(f) a first variable current source coupled to inject a first additive bias current into a first circuit point between the first resistance and first inductance so that the first additive bias current passes through the first inductance and into the first drain; and
(g) a second variable current source coupled to inject a second additive bias current into a second circuit point between the second resistance and second inductance so that the second additive bias current passes through the second inductance and into the second drain.
37. A differential amplifier comprising:
(a) a first transistor means having a first drain node and one or more first source nodes;
(b) a second transistor means having a second drain node and one or more second source nodes, the second transistor means being matched to the first transistor means;
(c) a first drain impedance coupled to the first drain node, the first drain impedance having a variable first resistor and a first inductor coupled to the first resistor so that a first current flowing through the first resistor also flows through the first inductor and into the first drain node;
(d) a second drain impedance coupled to the second drain node, the second drain impedance being matched to the first drain impedance and having a variable second resistor and a second inductor coupled to the second resistor so that a second current flowing through the second resistor also flows through the second inductor and into the second drain node;
(e) a first variable current source coupled to provide a first additional and variable bias current to the first drain node so that total current drained through the first drain node can be different than the first current flowing through the first resistor; and
(f) a second variable current source coupled to provide a second additional and variable bias current to the second drain node so that total current drained through the second drain node can be different than the second current flowing through the second resistor.
38. The differential amplifier of claim 37 wherein each of the first and second transistor means comprises a plurality of transistors.
39. The differential amplifier of claim 38 wherein the plural transistors of each of the first and second transistor means include transistors of different channel widths.
Description
FIELD OF DISCLOSURE

The invention relates generally to broadband differential amplifiers and more specifically to applications in which such amplifiers are cascaded so that the DC output state of one becomes the DC input state of the next.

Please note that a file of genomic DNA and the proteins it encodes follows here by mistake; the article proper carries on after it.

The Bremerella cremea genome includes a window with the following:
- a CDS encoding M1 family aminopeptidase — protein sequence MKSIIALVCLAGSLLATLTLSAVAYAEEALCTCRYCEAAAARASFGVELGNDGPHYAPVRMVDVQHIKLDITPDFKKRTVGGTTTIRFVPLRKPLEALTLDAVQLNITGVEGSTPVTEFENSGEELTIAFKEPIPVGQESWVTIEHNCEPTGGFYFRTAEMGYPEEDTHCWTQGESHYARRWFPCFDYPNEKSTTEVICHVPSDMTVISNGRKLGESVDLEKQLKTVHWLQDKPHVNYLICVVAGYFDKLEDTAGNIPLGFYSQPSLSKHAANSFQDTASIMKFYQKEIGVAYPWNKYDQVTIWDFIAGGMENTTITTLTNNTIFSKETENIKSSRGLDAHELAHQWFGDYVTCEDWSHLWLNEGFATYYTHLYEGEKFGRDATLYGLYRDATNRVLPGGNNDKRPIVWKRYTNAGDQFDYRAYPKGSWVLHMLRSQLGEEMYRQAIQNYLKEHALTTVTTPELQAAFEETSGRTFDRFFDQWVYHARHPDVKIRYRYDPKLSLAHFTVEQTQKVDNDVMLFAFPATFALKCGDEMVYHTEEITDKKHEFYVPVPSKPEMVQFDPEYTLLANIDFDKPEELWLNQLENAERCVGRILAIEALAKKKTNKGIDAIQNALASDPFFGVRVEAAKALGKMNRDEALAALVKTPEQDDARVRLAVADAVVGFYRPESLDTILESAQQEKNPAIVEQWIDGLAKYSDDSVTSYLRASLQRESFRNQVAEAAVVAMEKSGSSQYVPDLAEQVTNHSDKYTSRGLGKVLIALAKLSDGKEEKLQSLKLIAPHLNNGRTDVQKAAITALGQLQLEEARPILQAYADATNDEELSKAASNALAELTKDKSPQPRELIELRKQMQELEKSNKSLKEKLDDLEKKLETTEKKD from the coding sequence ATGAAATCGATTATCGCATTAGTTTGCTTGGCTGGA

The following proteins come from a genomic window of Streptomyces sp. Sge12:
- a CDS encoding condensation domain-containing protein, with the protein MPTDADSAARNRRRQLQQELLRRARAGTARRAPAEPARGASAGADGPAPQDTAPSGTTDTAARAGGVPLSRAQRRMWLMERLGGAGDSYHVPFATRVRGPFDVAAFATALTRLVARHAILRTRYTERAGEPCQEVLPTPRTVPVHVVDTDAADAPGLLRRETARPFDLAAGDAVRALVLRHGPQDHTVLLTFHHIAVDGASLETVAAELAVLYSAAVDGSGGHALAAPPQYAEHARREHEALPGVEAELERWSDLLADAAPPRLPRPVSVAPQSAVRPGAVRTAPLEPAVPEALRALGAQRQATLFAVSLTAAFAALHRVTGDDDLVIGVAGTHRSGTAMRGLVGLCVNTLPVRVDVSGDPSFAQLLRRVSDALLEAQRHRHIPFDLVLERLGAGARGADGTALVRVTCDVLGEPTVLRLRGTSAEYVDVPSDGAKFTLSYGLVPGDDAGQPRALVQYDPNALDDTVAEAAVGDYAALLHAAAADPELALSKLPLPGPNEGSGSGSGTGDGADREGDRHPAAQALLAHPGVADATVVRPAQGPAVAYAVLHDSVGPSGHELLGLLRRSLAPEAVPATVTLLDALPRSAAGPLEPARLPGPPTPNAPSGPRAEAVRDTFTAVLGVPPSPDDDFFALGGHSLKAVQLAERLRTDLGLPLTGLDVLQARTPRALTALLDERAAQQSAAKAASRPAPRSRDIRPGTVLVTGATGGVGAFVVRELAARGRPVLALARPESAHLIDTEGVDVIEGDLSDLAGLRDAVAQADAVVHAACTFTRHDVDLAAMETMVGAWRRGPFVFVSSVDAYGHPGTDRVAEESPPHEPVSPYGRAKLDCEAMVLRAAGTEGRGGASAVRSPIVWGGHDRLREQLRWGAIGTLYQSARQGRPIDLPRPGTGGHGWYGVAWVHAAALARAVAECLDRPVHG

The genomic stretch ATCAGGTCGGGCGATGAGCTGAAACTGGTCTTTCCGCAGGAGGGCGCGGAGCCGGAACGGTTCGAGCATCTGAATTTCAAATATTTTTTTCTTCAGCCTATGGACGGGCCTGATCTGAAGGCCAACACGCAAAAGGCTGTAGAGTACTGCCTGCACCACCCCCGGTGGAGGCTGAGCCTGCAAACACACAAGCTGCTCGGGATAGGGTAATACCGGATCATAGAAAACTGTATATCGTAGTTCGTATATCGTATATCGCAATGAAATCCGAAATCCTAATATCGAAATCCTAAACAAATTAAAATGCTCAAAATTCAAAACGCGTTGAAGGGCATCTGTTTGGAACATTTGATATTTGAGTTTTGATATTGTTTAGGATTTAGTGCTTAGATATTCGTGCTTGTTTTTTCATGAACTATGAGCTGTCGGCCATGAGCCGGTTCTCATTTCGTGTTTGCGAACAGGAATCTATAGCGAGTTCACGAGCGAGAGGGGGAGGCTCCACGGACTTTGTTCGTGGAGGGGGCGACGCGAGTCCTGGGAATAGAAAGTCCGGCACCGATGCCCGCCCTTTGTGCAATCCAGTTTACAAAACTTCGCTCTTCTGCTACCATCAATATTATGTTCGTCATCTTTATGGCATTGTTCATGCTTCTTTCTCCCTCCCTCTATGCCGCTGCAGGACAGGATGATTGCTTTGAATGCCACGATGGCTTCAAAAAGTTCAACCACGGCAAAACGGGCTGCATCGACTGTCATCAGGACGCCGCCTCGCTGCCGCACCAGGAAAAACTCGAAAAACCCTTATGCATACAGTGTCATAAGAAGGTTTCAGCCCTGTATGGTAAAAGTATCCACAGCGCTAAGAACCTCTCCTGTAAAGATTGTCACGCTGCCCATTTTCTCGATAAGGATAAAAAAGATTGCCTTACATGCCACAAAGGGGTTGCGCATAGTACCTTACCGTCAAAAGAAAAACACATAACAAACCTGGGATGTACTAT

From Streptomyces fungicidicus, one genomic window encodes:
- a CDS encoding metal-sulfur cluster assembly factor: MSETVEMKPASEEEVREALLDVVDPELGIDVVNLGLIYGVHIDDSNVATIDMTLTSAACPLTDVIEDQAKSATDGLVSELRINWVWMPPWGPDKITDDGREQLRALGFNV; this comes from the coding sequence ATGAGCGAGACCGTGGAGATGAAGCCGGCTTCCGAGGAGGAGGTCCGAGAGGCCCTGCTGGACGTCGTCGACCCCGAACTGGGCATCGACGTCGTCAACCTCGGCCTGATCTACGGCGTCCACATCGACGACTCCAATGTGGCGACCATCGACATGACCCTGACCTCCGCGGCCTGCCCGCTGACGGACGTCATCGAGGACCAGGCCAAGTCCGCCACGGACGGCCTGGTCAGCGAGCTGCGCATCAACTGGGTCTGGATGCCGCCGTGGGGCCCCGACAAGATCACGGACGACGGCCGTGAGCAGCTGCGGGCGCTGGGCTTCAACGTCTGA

CROSS REFERENCE TO CO-OWNED APPLICATIONS

The following copending U.S. patent applications are owned by the owner of the present application, and their disclosures are incorporated herein by reference:

(A) Ser. No. 10/724,443 filed: Nov. 26, 2003 by Mukherjee et al and originally entitled “ANALOG DELAY ELEMENTS”;

(B) Ser. No. 10/724,449 filed: Nov. 26, 2003 by Bhattacharjee et al and originally entitled “Digitally Controlled Transconductance Cell”; and

(C) Ser. No. 10/698,317 filed: Oct. 30, 2003 by Mukherjee et al and originally entitled “Programmable Passive Inductor”.

DESCRIPTION OF RELATED ART

High speed communication links such as optical fiber links or electrically conductive links (e.g., copper links) typically operate at very high serial data rates, 1 Gb/s (one Giga bits per second) to 10 Gb/s for example. When analog processing is desired for the signals transmitted along these high speed links, such processing may call for analog circuitry having extremely wide bandwidths (including DC response) and for programmable adaptability which allows the circuitry to adapt automatically to changing environmental conditions. More specifically, if an optical-to-electrical-to-optical repeater is to be constructed that provides high fidelity processing of signals originated as a series of essentially rectangular pulses and passed through a fast link (e.g., a fiber link with a 10 Gb/s rate), it may be desirable to have an operative analog bandwidth on the order of several GHz, with real-time adaptive behavior. The wide bandwidth is needed because the frequency domain content of the rectangular input pulses often extends to frequencies many times larger than the maximum bit rate of the transmission itself. Adaptability is needed because link behavior can change in real-time as a function of temperature and other environmental parameters. Special analog design strategies may be needed for processing electrical signals of this type while simultaneously providing for a wide range of adaptability

It is known in the art to use differential amplifiers for wide bandwidth applications. Differential amplifiers exhibit good common mode rejection, thereby providing a type of noise removal that is not as easy to achieve with other types of amplifiers.